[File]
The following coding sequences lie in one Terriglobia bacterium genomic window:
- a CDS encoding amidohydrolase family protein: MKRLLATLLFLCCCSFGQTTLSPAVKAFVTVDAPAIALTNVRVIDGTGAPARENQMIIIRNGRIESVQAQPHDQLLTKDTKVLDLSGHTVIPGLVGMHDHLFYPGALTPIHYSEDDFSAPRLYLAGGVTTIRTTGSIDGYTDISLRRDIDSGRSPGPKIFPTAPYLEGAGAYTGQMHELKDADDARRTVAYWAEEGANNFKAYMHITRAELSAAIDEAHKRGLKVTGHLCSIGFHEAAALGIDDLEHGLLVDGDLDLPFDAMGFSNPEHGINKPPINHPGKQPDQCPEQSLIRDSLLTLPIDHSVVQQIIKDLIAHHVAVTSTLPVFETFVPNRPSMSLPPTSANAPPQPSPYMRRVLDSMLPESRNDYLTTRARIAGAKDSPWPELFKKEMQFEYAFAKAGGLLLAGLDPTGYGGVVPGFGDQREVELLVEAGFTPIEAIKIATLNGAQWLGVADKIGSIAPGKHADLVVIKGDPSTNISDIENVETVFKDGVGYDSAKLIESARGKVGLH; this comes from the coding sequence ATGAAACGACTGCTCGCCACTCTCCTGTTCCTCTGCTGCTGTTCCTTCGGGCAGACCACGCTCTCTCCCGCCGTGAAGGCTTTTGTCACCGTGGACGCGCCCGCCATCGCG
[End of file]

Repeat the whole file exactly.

The following coding sequences lie in one Terriglobia bacterium genomic window:
- a CDS encoding amidohydrolase family protein: MKRLLATLLFLCCCSFGQTTLSPAVKAFVTVDAPAIALTNVRVIDGTGAPARENQMIIIRNGRIESVQAQPHDQLLTKDTKVLDLSGHTVIPGLVGMHDHLFYPGALTPIHYSEDDFSAPRLYLAGGVTTIRTTGSIDGYTDISLRRDIDSGRSPGPKIFPTAPYLEGAGAYTGQMHELKDADDARRTVAYWAEEGANNFKAYMHITRAELSAAIDEAHKRGLKVTGHLCSIGFHEAAALGIDDLEHGLLVDGDLDLPFDAMGFSNPEHGINKPPINHPGKQPDQCPEQSLIRDSLLTLPIDHSVVQQIIKDLIAHHVAVTSTLPVFETFVPNRPSMSLPPTSANAPPQPSPYMRRVLDSMLPESRNDYLTTRARIAGAKDSPWPELFKKEMQFEYAFAKAGGLLLAGLDPTGYGGVVPGFGDQREVELLVEAGFTPIEAIKIATLNGAQWLGVADKIGSIAPGKHADLVVIKGDPSTNISDIENVETVFKDGVGYDSAKLIESARGKVGLH; this comes from the coding sequence ATGAAACGACTGCTCGCCACTCTCCTGTTCCTCTGCTGCTGTTCCTTCGGGCAGACCACGCTCTCTCCCGCCGTGAAGGCTTTTGTCACCGTGGACGCGCCCGCCATCGCG